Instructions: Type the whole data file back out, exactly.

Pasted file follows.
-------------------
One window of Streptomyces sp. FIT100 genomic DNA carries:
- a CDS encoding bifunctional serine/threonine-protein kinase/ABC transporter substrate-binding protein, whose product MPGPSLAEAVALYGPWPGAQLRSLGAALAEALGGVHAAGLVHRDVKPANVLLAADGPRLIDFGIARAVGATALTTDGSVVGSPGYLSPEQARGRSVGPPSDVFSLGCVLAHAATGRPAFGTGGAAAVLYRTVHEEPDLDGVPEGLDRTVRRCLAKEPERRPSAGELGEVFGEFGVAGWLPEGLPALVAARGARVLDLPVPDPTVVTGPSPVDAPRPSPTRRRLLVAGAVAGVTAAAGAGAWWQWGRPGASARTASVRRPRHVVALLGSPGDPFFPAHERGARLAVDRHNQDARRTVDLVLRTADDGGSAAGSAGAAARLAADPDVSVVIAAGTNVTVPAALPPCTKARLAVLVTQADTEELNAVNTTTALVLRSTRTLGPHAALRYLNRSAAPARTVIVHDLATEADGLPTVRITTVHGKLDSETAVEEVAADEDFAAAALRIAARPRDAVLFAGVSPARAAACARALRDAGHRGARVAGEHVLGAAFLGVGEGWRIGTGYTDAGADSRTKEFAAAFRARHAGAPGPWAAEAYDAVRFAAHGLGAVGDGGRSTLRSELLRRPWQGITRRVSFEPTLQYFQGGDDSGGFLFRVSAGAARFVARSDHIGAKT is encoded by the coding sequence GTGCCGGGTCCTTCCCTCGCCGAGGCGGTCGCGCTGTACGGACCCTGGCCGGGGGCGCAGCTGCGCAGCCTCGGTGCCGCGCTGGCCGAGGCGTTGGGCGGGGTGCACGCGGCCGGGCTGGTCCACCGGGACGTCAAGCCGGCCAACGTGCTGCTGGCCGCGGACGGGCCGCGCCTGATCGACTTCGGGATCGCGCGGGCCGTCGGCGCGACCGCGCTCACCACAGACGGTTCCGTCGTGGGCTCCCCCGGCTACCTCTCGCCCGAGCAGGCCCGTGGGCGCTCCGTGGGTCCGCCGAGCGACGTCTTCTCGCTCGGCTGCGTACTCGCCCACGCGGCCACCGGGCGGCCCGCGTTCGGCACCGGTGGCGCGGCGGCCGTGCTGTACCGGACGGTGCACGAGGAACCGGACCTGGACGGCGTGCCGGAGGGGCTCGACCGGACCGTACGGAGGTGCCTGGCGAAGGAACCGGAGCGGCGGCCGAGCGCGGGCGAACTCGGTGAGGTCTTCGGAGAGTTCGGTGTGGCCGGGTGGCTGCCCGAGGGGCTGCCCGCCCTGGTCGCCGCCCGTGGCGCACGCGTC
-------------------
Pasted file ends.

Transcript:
One window of Streptomyces sp. FIT100 genomic DNA carries:
- a CDS encoding bifunctional serine/threonine-protein kinase/ABC transporter substrate-binding protein, whose product MPGPSLAEAVALYGPWPGAQLRSLGAALAEALGGVHAAGLVHRDVKPANVLLAADGPRLIDFGIARAVGATALTTDGSVVGSPGYLSPEQARGRSVGPPSDVFSLGCVLAHAATGRPAFGTGGAAAVLYRTVHEEPDLDGVPEGLDRTVRRCLAKEPERRPSAGELGEVFGEFGVAGWLPEGLPALVAARGARVLDLPVPDPTVVTGPSPVDAPRPSPTRRRLLVAGAVAGVTAAAGAGAWWQWGRPGASARTASVRRPRHVVALLGSPGDPFFPAHERGARLAVDRHNQDARRTVDLVLRTADDGGSAAGSAGAAARLAADPDVSVVIAAGTNVTVPAALPPCTKARLAVLVTQADTEELNAVNTTTALVLRSTRTLGPHAALRYLNRSAAPARTVIVHDLATEADGLPTVRITTVHGKLDSETAVEEVAADEDFAAAALRIAARPRDAVLFAGVSPARAAACARALRDAGHRGARVAGEHVLGAAFLGVGEGWRIGTGYTDAGADSRTKEFAAAFRARHAGAPGPWAAEAYDAVRFAAHGLGAVGDGGRSTLRSELLRRPWQGITRRVSFEPTLQYFQGGDDSGGFLFRVSAGAARFVARSDHIGAKT is encoded by the coding sequence GTGCCGGGTCCTTCCCTCGCCGAGGCGGTCGCGCTGTACGGACCCTGGCCGGGGGCGCAGCTGCGCAGCCTCGGTGCCGCGCTGGCCGAGGCGTTGGGCGGGGTGCACGCGGCCGGGCTGGTCCACCGGGACGTCAAGCCGGCCAACGTGCTGCTGGCCGCGGACGGGCCGCGCCTGATCGACTTCGGGATCGCGCGGGCCGTCGGCGCGACCGCGCTCACCACAGACGGTTCCGTCGTGGGCTCCCCCGGCTACCTCTCGCCCGAGCAGGCCCGTGGGCGCTCCGTGGGTCCGCCGAGCGACGTCTTCTCGCTCGGCTGCGTACTCGCCCACGCGGCCACCGGGCGGCCCGCGTTCGGCACCGGTGGCGCGGCGGCCGTGCTGTACCGGACGGTGCACGAGGAACCGGACCTGGACGGCGTGCCGGAGGGGCTCGACCGGACCGTACGGAGGTGCCTGGCGAAGGAACCGGAGCGGCGGCCGAGCGCGGGCGAACTCGGTGAGGTCTTCGGAGAGTTCGGTGTGGCCGGGTGGCTGCCCGAGGGGCTGCCCGCCCTGGTCGCCGCCCGTGGCGCACGCGTC